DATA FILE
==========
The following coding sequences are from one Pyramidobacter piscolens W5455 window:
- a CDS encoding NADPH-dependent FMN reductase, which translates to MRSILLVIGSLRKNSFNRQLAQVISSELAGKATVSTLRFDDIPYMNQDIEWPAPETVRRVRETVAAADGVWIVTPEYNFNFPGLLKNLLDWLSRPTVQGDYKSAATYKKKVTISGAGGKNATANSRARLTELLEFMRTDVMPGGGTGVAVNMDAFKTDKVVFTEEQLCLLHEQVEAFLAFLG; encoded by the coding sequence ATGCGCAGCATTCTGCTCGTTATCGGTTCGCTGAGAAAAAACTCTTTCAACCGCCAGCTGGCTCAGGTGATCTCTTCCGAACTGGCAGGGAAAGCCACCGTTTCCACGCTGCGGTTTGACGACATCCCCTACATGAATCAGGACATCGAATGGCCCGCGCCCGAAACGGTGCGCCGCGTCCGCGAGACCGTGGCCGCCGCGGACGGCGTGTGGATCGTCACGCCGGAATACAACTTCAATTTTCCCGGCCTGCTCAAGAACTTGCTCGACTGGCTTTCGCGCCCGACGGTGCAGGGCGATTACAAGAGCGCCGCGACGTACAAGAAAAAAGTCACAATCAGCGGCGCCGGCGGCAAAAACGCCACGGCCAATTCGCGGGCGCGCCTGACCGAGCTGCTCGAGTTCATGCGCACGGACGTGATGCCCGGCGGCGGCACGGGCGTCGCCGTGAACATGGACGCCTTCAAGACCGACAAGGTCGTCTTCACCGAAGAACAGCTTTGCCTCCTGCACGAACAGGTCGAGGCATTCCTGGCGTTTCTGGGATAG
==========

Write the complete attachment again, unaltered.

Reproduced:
The following coding sequences are from one Pyramidobacter piscolens W5455 window:
- a CDS encoding NADPH-dependent FMN reductase, which translates to MRSILLVIGSLRKNSFNRQLAQVISSELAGKATVSTLRFDDIPYMNQDIEWPAPETVRRVRETVAAADGVWIVTPEYNFNFPGLLKNLLDWLSRPTVQGDYKSAATYKKKVTISGAGGKNATANSRARLTELLEFMRTDVMPGGGTGVAVNMDAFKTDKVVFTEEQLCLLHEQVEAFLAFLG; encoded by the coding sequence ATGCGCAGCATTCTGCTCGTTATCGGTTCGCTGAGAAAAAACTCTTTCAACCGCCAGCTGGCTCAGGTGATCTCTTCCGAACTGGCAGGGAAAGCCACCGTTTCCACGCTGCGGTTTGACGACATCCCCTACATGAATCAGGACATCGAATGGCCCGCGCCCGAAACGGTGCGCCGCGTCCGCGAGACCGTGGCCGCCGCGGACGGCGTGTGGATCGTCACGCCGGAATACAACTTCAATTTTCCCGGCCTGCTCAAGAACTTGCTCGACTGGCTTTCGCGCCCGACGGTGCAGGGCGATTACAAGAGCGCCGCGACGTACAAGAAAAAAGTCACAATCAGCGGCGCCGGCGGCAAAAACGCCACGGCCAATTCGCGGGCGCGCCTGACCGAGCTGCTCGAGTTCATGCGCACGGACGTGATGCCCGGCGGCGGCACGGGCGTCGCCGTGAACATGGACGCCTTCAAGACCGACAAGGTCGTCTTCACCGAAGAACAGCTTTGCCTCCTGCACGAACAGGTCGAGGCATTCCTGGCGTTTCTGGGATAG